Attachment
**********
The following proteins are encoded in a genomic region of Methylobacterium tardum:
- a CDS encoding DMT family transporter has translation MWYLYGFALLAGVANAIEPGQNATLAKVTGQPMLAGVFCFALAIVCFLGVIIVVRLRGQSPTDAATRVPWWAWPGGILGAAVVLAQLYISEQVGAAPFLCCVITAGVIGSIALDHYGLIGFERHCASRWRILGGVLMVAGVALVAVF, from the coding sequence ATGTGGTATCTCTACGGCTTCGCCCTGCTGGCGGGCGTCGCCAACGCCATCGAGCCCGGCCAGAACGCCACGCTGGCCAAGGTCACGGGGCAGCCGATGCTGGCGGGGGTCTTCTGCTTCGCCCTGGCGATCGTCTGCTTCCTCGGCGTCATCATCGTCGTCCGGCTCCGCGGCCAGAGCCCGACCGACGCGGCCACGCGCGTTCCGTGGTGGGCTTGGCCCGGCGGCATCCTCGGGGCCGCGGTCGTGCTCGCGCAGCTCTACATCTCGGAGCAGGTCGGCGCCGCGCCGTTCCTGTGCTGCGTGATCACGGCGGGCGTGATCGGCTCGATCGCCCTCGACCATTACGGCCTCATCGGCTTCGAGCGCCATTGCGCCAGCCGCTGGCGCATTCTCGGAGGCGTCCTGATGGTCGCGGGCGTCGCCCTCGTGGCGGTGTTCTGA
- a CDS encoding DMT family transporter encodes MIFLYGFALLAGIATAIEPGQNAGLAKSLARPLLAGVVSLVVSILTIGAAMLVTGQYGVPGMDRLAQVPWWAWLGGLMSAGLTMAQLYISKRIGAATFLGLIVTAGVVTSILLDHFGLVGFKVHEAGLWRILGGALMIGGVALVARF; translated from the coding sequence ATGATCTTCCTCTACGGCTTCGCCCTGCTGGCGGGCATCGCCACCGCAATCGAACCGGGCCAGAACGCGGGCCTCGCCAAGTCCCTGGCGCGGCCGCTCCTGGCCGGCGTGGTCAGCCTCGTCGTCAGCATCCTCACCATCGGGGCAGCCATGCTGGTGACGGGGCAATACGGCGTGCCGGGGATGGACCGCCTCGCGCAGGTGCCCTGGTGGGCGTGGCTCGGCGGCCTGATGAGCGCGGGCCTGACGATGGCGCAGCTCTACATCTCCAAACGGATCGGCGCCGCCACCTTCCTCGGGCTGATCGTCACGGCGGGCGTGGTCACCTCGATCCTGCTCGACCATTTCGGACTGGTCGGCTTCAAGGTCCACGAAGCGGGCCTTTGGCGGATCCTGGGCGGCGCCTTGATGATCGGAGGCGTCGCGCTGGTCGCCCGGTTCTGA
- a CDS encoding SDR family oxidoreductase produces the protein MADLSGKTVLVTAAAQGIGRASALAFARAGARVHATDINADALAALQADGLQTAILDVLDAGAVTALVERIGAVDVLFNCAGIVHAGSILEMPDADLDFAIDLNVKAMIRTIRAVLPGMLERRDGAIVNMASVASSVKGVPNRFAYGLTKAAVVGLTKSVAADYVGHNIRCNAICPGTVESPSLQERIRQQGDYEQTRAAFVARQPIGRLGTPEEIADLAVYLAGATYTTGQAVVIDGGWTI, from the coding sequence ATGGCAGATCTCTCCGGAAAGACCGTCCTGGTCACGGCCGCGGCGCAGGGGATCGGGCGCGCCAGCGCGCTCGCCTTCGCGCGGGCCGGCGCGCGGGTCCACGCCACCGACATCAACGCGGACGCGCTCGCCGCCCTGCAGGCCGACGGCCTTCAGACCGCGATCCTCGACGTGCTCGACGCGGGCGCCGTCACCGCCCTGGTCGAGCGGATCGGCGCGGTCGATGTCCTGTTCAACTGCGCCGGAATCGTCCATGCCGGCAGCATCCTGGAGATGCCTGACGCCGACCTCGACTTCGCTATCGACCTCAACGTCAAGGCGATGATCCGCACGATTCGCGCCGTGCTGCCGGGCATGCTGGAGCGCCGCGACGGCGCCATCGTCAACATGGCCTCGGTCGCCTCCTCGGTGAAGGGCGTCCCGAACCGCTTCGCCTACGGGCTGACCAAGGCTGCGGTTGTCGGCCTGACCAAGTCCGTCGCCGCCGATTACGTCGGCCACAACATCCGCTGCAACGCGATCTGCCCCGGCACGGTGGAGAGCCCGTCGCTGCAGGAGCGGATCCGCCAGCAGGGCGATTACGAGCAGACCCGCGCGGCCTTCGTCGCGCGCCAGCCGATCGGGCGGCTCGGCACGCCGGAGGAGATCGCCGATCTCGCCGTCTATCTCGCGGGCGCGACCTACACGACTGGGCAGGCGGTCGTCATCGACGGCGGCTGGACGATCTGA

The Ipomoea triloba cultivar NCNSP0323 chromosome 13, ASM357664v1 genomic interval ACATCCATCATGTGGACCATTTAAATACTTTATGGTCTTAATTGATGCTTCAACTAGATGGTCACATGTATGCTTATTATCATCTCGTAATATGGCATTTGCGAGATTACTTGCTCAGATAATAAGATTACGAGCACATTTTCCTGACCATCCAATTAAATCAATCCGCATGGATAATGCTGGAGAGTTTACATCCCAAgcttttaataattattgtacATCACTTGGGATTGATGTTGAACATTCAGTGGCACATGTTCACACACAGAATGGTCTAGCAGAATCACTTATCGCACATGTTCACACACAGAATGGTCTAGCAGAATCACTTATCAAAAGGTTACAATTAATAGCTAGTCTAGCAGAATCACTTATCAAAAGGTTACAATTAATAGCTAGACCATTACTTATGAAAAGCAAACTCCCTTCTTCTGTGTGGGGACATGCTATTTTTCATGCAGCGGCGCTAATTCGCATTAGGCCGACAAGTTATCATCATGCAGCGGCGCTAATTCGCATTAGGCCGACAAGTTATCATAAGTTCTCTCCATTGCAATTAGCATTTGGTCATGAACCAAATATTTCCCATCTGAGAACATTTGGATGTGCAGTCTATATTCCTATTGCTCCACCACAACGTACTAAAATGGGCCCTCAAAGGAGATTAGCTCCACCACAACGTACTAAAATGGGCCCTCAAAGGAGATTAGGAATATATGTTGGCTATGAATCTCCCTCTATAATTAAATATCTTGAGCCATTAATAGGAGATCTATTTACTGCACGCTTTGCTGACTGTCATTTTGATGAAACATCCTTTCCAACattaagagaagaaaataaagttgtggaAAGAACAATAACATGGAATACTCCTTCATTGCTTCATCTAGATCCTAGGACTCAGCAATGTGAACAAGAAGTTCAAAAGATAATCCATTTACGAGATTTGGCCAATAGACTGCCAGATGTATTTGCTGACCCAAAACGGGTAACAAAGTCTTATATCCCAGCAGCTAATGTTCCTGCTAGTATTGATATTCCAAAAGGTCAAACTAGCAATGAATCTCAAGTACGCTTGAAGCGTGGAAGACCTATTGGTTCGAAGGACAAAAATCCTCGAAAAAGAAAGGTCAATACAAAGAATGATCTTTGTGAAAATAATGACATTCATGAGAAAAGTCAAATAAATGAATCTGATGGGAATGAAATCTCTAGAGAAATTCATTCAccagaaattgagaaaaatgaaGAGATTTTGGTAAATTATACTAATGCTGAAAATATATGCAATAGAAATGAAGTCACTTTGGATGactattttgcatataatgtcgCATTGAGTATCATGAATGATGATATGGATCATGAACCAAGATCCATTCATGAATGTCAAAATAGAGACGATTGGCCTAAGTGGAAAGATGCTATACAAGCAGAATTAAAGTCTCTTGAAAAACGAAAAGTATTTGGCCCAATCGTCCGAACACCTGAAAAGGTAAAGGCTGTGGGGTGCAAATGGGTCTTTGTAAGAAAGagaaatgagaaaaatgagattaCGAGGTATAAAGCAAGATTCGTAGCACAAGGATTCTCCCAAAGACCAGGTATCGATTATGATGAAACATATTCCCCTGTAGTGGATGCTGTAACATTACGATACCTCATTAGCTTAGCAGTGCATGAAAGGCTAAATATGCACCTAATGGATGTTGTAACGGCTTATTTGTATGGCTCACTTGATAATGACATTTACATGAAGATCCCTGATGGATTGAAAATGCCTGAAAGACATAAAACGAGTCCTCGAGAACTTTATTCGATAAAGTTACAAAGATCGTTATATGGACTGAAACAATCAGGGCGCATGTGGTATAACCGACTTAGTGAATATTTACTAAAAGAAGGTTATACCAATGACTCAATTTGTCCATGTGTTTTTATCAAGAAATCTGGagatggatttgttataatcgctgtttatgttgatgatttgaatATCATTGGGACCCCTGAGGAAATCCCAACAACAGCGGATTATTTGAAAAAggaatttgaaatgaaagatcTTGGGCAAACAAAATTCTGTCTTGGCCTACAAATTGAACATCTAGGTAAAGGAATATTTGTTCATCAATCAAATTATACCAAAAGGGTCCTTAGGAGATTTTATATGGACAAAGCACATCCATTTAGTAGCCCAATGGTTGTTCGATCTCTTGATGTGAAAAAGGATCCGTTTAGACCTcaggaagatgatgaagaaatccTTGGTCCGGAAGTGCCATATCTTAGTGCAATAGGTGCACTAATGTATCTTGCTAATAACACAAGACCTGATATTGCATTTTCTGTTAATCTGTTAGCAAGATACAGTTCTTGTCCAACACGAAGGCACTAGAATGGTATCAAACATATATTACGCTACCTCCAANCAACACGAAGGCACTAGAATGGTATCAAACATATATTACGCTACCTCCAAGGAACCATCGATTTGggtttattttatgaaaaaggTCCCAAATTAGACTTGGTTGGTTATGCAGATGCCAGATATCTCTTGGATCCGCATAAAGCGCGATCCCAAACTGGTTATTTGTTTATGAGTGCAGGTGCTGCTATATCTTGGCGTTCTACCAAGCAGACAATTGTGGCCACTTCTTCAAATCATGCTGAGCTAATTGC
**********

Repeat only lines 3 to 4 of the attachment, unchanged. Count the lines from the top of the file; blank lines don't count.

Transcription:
- a CDS encoding DMT family transporter encodes MIFLYGFALLAGIATAIEPGQNAGLAKSLARPLLAGVVSLVVSILTIGAAMLVTGQYGVPGMDRLAQVPWWAWLGGLMSAGLTMAQLYISKRIGAATFLGLIVTAGVVTSILLDHFGLVGFKVHEAGLWRILGGALMIGGVALVARF; translated from the coding sequence ATGATCTTCCTCTACGGCTTCGCCCTGCTGGCGGGCATCGCCACCGCAATCGAACCGGGCCAGAACGCGGGCCTCGCCAAGTCCCTGGCGCGGCCGCTCCTGGCCGGCGTGGTCAGCCTCGTCGTCAGCATCCTCACCATCGGGGCAGCCATGCTGGTGACGGGGCAATACGGCGTGCCGGGGATGGACCGCCTCGCGCAGGTGCCCTGGTGGGCGTGGCTCGGCGGCCTGATGAGCGCGGGCCTGACGATGGCGCAGCTCTACATCTCCAAACGGATCGGCGCCGCCACCTTCCTCGGGCTGATCGTCACGGCGGGCGTGGTCACCTCGATCCTGCTCGACCATTTCGGACTGGTCGGCTTCAAGGTCCACGAAGCGGGCCTTTGGCGGATCCTGGGCGGCGCCTTGATGATCGGAGGCGTCGCGCTGGTCGCCCGGTTCTGA
- a CDS encoding SDR family oxidoreductase produces the protein MADLSGKTVLVTAAAQGIGRASALAFARAGARVHATDINADALAALQADGLQTAILDVLDAGAVTALVERIGAVDVLFNCAGIVHAGSILEMPDADLDFAIDLNVKAMIRTIRAVLPGMLERRDGAIVNMASVASSVKGVPNRFAYGLTKAAVVGLTKSVAADYVGHNIRCNAICPGTVESPSLQERIRQQGDYEQTRAAFVARQPIGRLGTPEEIADLAVYLAGATYTTGQAVVIDGGWTI, from the coding sequence ATGGCAGATCTCTCCGGAAAGACCGTCCTGGTCACGGCCGCGGCGCAGGGGATCGGGCGCGCCAGCGCGCTCGCCTTCGCGCGGGCCGGCGCGCGGGTCCACGCCACCGACATCAACGCGGACGCGCTCGCCGCCCTGCAGGCCGACGGCCTTCAGACCGCGATCCTCGACGTGCTCGACGCGGGCGCCGTCACCGCCCTGGTCGAGCGGATCGGCGCGGTCGATGTCCTGTTCAACTGCGCCGGAATCGTCCATGCCGGCAGCATCCTGGAGATGCCTGACGCCGACCTCGACTTCGCTATCGACCTCAACGTCAAGGCGATGATCCGCACGATTCGCGCCGTGCTGCCGGGCATGCTGGAGCGCCGCGACGGCGCCATCGTCAACATGGCCTCGGTCGCCTCCTCGGTGAAGGGCGTCCCGAACCGCTTCGCCTACGGGCTGACCAAGGCTGCGGTTGTCGGCCTGACCAAGTCCGTCGCCGCCGATTACGTCGGCCACAACATCCGCTGCAACGCGATCTGCCCCGGCACGGTGGAGAGCCCGTCGCTGCAGGAGCGGATCCGCCAGCAGGGCGATTACGAGCAGACCCGCGCGGCCTTCGTCGCGCGCCAGCCGATCGGGCGGCTCGGCACGCCGGAGGAGATCGCCGATCTCGCCGTCTATCTCGCGGGCGCGACCTACACGACTGGGCAGGCGGTCGTCATCGACGGCGGCTGGACGATCTGA